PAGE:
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Date of Award

Summer 8-15-2017

Author's School

Graduate School of Arts and Sciences

Author's Department

Psychology

Degree Name

Doctor of Philosophy (PhD)

Degree Type

Dissertation

Abstract

Recent biomedical research has focused on early detection of Alzheimer’s disease (AD) pathology in people who do not yet have symptoms of the disease. This focus represents a shift in current diagnostic practices from detection of cognitive impairment to include detection of disease risk. This study examines attitudes regarding preclinical risk detection for AD in individuals aged 19-65 recruited online using Amazon’s Mechanical Turk. Participants were randomized to view an educational intervention (varying method and depth of education) and viewed a videotaped disclosure of hypothetical risk for AD to themselves (varying level of risk). Participants reported on several individual difference variables (e.g., prior knowledge, experience with AD) as well as their interest in predictive testing and subjective risk of AD. The results of this study show that prior knowledge, experience with AD, depth of education, and level of risk disclosed interact to influence subjective risk estimates. These findings have implications for the development of empirically-supported education interventions and disclosure processes for preclinical AD.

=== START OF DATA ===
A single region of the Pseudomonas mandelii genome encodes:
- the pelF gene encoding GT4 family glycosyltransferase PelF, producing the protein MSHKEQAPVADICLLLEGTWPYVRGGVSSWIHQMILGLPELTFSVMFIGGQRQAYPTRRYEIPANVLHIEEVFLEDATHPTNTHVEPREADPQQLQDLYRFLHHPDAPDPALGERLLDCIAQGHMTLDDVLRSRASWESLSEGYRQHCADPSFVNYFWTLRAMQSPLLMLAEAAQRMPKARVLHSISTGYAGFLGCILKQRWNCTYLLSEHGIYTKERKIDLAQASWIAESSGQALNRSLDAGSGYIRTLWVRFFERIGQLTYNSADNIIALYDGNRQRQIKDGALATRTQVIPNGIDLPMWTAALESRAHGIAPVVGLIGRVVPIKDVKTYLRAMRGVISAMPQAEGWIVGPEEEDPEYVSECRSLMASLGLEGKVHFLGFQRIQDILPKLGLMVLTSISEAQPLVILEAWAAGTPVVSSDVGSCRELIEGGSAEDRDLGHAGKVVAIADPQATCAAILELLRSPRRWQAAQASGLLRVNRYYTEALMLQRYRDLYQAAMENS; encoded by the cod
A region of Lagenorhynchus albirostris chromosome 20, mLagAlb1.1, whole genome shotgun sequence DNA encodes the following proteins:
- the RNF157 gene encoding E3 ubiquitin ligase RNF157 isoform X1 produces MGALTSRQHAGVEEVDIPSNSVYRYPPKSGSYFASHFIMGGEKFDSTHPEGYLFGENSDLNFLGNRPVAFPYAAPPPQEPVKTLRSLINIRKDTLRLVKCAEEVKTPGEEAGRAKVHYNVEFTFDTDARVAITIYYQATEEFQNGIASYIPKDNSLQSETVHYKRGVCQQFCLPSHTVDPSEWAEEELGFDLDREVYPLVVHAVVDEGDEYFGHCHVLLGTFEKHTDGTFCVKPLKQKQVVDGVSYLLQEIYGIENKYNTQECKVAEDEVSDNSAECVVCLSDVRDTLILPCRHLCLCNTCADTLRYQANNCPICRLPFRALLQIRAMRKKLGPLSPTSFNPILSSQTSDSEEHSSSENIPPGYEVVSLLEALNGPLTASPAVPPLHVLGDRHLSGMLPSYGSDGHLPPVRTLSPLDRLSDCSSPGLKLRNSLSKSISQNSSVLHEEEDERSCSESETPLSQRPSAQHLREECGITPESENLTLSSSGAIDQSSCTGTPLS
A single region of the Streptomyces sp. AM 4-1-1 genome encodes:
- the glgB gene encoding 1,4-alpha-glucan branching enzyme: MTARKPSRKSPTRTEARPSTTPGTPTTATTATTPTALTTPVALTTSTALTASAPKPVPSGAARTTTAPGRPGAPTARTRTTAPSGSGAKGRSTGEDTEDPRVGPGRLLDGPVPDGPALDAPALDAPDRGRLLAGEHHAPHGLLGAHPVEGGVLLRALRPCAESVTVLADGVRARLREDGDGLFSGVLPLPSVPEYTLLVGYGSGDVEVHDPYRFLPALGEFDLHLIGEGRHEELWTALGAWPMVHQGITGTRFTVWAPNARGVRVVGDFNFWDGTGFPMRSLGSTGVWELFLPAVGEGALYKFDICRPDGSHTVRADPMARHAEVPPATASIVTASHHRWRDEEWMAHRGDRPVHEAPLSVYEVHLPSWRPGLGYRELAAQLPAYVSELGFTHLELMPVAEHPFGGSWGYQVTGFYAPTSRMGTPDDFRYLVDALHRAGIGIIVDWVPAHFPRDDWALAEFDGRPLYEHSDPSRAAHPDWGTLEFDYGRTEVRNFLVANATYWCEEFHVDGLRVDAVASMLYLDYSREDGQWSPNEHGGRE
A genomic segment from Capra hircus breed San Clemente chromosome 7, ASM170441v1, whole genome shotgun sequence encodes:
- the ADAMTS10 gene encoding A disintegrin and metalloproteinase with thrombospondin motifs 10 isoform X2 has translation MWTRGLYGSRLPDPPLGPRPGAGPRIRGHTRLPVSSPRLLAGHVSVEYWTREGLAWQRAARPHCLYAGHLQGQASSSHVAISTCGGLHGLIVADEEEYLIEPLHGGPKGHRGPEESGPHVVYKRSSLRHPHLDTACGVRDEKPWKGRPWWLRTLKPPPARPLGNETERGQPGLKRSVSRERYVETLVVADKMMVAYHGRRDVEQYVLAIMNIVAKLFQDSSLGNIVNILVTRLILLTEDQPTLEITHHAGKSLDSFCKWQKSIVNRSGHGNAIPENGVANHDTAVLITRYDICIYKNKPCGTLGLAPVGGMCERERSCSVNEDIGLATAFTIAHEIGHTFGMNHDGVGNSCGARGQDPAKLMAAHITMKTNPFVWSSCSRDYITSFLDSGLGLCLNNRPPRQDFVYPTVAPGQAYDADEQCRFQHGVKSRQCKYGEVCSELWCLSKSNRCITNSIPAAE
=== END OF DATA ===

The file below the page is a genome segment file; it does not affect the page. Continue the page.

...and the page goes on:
Language

English (en)

Chair and Committee

Brian D. Carpenter

Committee Members

David Balota, Mitchell Sommers, Matthew S. Gabel, Desiree A. White,

Comments

Permanent URL: https://doi.org/10.7936/K7610ZQF

Available for download on Wednesday, July 19, 2119

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